Not every tourist who visits Iceland has the time to take a road trip around the entire country - So, for those with limited time, the Golden Circle day trip is one of the best solutions for an excursion out of Reykjavík offering visitors a sampling of the beauty of Iceland’s natural environment.

There are a number of options for travellers to tour the Golden Circle, so whether your rent a car, hire a taxi, or get yourself a spot on a tour bus, you’ll easily be able to see all of the beautiful sights that the Golden Circle has to offer in a day.

After visiting the beautiful Öxaráfoss waterfall in Iceland’s iconic and historic Þingvellir National Park and stopping by Geysir Geothermal Park to see the spectacular Strokkur geyser it’s time to move on to to what is likely to be the highlight of your day - The iconic “Golden Waterfall.” 


The majestic Gullfoss waterfall, located in southwest Iceland’s Hvítá River Canyon, is one of the largest and most powerful waterfalls in Iceland.

The water from the river originates high above from the Langjökull Glacier and is said to surge an estimated 140 cubic meters over the waterfall every second.

The total height of Gullfoss is 32 meters and is generally measured in two different stages:

  1. The first stage is a shorter cascade waterfall that is about 11 meters (36 feet) in height.

  2. The second stage is about 21 meters (69 feet) in height.

Likewise, the width of the waterfall is divided into two stages:

  1. The upper left side of the waterfall stretches to around 243 meters (800 feet) at its crest.

  2. The lower right side portion of the falls is half that size at 120 meters (400 feet).

There is an interesting bit of history related to Gullfoss which helped to spark an early environmental movement seeking to protect Iceland’s natural environment from over-development.

Gullfoss was originally the property of a man named Tómas Tómasson who was approached in the early 20th century by foreign investors seeking to harness the power of the falls to generate electricity. Tómasson was initially hesitant to sell the land but later compromised and decided to lease it out.

Tómasson‘s daughter, a woman named Sigriður Tómasdóttir vigorously opposed the usage of the waterfall for this sort of development, which she believed would cause irreparable damage to Gullfoss.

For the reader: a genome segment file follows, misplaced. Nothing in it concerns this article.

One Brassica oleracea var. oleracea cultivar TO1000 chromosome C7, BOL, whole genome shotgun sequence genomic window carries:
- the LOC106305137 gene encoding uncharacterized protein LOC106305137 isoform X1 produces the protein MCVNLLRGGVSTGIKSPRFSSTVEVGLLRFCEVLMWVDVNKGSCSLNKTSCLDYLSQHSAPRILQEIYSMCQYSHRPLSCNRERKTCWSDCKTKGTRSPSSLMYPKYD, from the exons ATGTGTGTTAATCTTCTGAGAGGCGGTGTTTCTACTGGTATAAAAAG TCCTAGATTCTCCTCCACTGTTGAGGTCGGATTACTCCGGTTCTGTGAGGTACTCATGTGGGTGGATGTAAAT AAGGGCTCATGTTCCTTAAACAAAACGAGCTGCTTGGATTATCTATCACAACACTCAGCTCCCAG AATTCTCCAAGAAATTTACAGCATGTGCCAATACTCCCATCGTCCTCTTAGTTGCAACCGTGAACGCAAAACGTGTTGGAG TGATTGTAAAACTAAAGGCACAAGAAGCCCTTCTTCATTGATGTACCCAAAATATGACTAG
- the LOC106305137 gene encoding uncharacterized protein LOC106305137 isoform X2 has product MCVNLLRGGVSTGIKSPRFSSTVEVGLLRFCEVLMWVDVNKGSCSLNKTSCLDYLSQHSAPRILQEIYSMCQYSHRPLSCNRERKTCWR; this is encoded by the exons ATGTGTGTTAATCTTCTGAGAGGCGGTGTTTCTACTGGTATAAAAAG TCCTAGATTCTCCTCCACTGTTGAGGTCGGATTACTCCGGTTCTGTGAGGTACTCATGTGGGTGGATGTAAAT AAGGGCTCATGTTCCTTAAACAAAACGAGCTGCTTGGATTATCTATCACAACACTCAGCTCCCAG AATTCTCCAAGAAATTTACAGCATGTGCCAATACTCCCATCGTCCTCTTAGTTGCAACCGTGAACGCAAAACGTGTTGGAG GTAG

Using her savings to hire a lawyer in the capital, she spent several years engaged in a lawsuit with the investors attempting to prevent them from ruining the waterfall. Even though she would fail in her legal attempts to save the land, the original lease expired before any construction took place. 

In 1940, the waterfall was acquired from Tómasson by Sigriður‘s adopted son who later sold it to the Icelandic government which in turn designated the area as a protected nature reserve.

Sigriður’s struggle to preserve the waterfall inspired the people of Iceland to take the issue of protecting their country’s natural environment more seriously and the world is a better place today thanks to her efforts.

While visiting Gullfoss you’ll find a small monument in honour of her efforts.


The biggest obstacle to taking photos of the waterfall (and this applies to most of the waterfalls in Iceland) is that if you’re too close both you and your camera are going to get wet thanks to the mist that constantly engulfs the surrounding area.

Photographers should be prepared to protect your camera and lenses from the spray, especially if you are planning on taking long exposure photos.

There are various view-points set up around waterfall for people to take photos as well as a well-developed and (more importantly) safe walking trail that allows people to get as close to the falls as possible.